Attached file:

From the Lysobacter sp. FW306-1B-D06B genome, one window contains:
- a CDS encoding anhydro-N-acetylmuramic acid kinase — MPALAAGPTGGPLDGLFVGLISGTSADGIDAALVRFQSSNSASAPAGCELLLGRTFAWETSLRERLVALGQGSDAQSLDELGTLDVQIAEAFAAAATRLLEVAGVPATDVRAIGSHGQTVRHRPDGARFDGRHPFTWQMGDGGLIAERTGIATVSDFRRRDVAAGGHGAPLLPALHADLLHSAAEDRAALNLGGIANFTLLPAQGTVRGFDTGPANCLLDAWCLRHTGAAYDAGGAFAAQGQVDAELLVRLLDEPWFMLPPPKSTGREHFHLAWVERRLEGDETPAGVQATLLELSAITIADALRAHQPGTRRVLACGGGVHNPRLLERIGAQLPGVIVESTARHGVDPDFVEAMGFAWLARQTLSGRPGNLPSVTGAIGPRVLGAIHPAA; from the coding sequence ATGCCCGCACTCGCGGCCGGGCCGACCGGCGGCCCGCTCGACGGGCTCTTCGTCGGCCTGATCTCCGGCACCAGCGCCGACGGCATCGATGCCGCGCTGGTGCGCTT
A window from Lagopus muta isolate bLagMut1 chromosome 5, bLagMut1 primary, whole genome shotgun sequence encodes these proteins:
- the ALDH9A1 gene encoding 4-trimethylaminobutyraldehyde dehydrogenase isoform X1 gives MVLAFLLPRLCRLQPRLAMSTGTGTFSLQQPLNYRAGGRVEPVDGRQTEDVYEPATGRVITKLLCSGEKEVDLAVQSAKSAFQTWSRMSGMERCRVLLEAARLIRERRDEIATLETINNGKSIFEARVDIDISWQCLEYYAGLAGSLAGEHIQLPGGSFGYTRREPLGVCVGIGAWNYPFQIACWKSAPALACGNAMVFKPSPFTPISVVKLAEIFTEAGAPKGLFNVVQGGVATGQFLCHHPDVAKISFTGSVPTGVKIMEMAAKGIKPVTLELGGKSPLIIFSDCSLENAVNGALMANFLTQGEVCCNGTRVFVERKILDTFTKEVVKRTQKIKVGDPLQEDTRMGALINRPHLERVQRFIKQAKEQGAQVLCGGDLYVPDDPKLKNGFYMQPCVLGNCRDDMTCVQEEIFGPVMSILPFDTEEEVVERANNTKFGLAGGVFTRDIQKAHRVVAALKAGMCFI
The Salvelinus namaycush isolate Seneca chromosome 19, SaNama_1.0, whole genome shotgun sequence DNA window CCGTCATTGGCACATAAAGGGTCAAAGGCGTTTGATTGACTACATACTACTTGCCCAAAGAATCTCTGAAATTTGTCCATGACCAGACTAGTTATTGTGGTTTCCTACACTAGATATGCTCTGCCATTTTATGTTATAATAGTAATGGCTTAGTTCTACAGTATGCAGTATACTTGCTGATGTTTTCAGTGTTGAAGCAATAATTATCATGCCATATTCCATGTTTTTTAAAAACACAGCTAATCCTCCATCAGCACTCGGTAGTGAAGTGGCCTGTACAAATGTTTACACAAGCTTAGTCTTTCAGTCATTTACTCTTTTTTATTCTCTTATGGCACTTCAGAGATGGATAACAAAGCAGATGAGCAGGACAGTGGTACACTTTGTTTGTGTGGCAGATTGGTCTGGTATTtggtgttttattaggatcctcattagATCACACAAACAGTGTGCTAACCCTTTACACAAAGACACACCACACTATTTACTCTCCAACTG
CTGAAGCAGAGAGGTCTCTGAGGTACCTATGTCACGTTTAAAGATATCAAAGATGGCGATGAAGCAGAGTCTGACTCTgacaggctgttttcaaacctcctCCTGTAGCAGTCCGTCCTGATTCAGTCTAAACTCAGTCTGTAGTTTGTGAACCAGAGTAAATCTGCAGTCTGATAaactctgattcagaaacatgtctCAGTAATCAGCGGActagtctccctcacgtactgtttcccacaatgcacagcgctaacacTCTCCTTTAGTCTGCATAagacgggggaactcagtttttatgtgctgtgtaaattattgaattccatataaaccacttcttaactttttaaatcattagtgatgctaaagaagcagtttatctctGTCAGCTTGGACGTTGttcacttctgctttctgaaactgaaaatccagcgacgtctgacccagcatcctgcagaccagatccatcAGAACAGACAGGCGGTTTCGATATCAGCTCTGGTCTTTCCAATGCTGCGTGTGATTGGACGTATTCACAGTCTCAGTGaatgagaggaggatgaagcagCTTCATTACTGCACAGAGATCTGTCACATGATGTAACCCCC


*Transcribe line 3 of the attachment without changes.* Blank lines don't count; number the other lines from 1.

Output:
A window from Lagopus muta isolate bLagMut1 chromosome 5, bLagMut1 primary, whole genome shotgun sequence encodes these proteins: